In the wake of Hurricane Katrina, many questioned whether the large number of political appointees in the Federal Emergency Management Agency contributed to the agency’s poor handling of the catastrophe, ultimately costing hundreds of lives and causing immeasurable pain and suffering. The Politics of Presidential Appointments examines in depth how and why presidents use political appointees and how their choices impact government performance — for better or worse.
One way presidents can influence the permanent bureaucracy is by filling key posts with people who are sympathetic to their policy goals. But if the president’s appointees lack competence and an agency fails in its mission — as with Katrina — the president is accused of employing his friends and allies to the detriment of the public. Through case studies and cutting-edge analysis, David Lewis takes a fascinating look at presidential appointments dating back to the 1960s to learn which jobs went to appointees, which agencies were more likely to have appointees, how the use of appointees varied by administration, and how it affected agency performance. He argues that presidents politicize even when it hurts performance — and often with support from Congress — because they need agencies to be responsive to presidential direction. He shows how agency missions and personnel — and whether they line up with the president’s vision — determine which agencies presidents target with appointees, and he sheds new light on the important role patronage plays in appointment decisions.
Awards and Recognition
- Winner of the 2009 Richard E. Neustadt Award for the best 2008 book on the U.S. Presidency, Presidency Research Section of the American Political Science Association
- Winner of the 2008 Herbert Simon Award for the Best Book, Public Administration Section of the American Political Science Association
- Honorable Mention for the The Charles H. Levine Memorial Book Prize, 2009, International Political Science Association's Research Committee on the Structure of Governance
- One of Choice's Outstanding Academic Titles for 2009
"[Lewis] delves into an assessment of the pros and cons of the process through a systematic and balanced examination of the available evidence. The result is impressive: a careful, nuanced, and thoughtful analysis of a major part of government that few citizens know much about. Lewis reminds us that the tension between competent and loyal government employees is nearly as old as the United States itself."—Karen Hult, Democracy Journal
"This book is a major scholarly advance for understanding both the conditions under which presidents choose to politicize the bureaucracy and their choices' ramifications for effective government."—M.E. Bailey, Choice
"Lewis's work contributes to a growing literature on the relationship of the bureaucracy to the rest of the political system. . . . The most valuable contribution of The Politics of Presidential Appointments, however, is its description of the Byzantine system of presidential appointments and the clarity with which it presents the trade-offs between presidential control and bureaucratic competence."—Patrick Roberts, Presidential Studies Quarterly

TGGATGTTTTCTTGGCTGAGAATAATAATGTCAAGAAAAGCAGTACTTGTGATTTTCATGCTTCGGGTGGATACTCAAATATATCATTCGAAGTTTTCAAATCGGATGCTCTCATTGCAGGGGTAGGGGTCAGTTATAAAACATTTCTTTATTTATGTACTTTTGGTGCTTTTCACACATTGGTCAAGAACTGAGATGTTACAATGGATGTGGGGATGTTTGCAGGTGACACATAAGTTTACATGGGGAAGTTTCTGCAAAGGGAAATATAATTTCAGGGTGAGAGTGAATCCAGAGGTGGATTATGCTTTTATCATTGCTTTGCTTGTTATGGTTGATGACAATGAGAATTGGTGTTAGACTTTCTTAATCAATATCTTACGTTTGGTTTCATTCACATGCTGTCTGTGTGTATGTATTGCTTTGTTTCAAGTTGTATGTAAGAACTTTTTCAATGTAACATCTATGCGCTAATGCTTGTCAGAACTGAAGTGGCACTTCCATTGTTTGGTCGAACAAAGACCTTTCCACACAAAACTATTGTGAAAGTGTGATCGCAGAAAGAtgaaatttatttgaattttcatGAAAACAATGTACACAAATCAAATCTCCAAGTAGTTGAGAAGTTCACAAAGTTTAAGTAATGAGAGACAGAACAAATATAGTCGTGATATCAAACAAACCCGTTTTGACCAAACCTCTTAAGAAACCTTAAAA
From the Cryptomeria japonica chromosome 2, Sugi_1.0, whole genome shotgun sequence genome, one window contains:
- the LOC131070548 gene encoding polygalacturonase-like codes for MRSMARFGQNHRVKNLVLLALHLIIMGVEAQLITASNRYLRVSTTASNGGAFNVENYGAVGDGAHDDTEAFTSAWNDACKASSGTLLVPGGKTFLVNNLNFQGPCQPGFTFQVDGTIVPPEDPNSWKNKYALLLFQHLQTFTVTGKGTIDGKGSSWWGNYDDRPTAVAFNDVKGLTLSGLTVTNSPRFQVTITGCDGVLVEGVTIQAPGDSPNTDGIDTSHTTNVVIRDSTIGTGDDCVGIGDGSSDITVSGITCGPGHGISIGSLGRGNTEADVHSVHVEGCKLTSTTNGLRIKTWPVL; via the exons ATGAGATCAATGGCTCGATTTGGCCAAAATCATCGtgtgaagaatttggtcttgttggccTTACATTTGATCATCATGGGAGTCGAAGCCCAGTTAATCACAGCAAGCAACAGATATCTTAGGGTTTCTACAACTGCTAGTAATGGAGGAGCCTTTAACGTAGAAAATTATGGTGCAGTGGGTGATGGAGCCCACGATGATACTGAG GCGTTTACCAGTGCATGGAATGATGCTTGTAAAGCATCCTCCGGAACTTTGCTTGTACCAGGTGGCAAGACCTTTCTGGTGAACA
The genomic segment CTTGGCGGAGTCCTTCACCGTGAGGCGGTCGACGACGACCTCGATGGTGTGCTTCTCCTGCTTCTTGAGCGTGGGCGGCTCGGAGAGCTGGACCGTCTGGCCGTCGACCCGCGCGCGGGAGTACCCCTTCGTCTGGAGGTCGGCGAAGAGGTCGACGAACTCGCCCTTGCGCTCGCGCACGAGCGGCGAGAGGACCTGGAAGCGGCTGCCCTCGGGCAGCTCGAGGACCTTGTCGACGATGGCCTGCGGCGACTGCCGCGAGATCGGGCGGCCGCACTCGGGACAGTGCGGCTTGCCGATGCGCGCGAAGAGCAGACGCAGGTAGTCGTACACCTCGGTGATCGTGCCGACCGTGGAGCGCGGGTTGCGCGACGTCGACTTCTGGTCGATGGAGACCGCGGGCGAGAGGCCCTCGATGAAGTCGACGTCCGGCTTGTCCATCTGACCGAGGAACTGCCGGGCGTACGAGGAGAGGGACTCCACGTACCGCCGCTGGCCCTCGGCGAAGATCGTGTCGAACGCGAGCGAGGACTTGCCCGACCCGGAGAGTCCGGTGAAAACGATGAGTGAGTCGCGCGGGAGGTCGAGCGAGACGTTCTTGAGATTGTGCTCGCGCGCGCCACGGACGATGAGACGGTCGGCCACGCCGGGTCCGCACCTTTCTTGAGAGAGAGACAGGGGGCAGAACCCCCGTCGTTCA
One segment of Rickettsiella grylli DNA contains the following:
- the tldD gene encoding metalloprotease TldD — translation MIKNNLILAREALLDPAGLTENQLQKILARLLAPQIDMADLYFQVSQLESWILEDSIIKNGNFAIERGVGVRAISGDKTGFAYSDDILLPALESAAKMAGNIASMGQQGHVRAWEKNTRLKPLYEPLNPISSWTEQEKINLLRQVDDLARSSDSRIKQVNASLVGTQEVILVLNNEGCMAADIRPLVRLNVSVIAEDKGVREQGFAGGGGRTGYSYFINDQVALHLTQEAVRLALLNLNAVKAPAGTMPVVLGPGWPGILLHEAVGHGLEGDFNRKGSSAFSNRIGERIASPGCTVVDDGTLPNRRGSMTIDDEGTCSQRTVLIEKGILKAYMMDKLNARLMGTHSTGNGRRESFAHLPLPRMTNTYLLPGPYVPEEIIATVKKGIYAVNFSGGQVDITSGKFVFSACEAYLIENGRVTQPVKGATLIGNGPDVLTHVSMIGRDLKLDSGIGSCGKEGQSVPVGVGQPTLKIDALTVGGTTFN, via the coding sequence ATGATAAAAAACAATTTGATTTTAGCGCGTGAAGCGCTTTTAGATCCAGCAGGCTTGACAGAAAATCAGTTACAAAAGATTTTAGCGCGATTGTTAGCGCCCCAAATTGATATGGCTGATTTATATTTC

"This is certainly the best book on appointments so far, and one that will come to define how we write books on the presidency that attempt to meld theory and evidence. . . . The Politics of Presidential Appointments will provide the starting point, and rightfully so."—Andrew B. Whitford, Perspectives on Politics
"Every now and again, a book comes along that challenges not only what you think about a topic, but how you and everyone else you know go about studying it. David Lewis's latest offering is exactly such a book. . . . This book . . . represents a genuinely new age of empirical work on the executive branch, and it sets the standard by which all future work on the topic will be measured."—William Howell, Political Science Quarterly
"In this impressive new book, David Lewis tells us why presidents often—but not always—rely on political appointees to staff bureaucracies. With its mixture of insightful theory, careful statistical tests, and a deep understanding of how bureaucracies work, this book represents the scientific study of bureaucracy at its finest."—Charles Shipan, coauthor of Deliberate Discretion?
"Political science is sadly currently producing few scholars concerned with improving the management of the federal government. David Lewis is a striking exception. This well-argued, methodologically rigorous study of the baleful impact of the increasing number of political appointees in agencies on government performance makes an important contribution both to the academic literature and to an important practical debate about governance."—Steve Kelman, Harvard University
"This book is an important contribution to our understanding of how power works in the executive branch of government. Lewis is careful in his arguments, precise with his data, and logical in his presentation. He has collected and analyzed impressive evidence to explain the techniques of politicization and their consequences. This book is the most complete analysis of presidential personnel policy available."—James P. Pfiffner, George Mason University
"This is a remarkable work. Lewis challenges some of the basic assumptions that have been made in past research on this subject. He demonstrates that the increase in politicization occurred until 1980 and then flattened out. Lewis finds that while politicization continues, it is not trending upward as past research suggests. All presidents do not have the same incentives when it comes to politicizing the bureaucracy."—Richard W. Waterman, University of Kentucky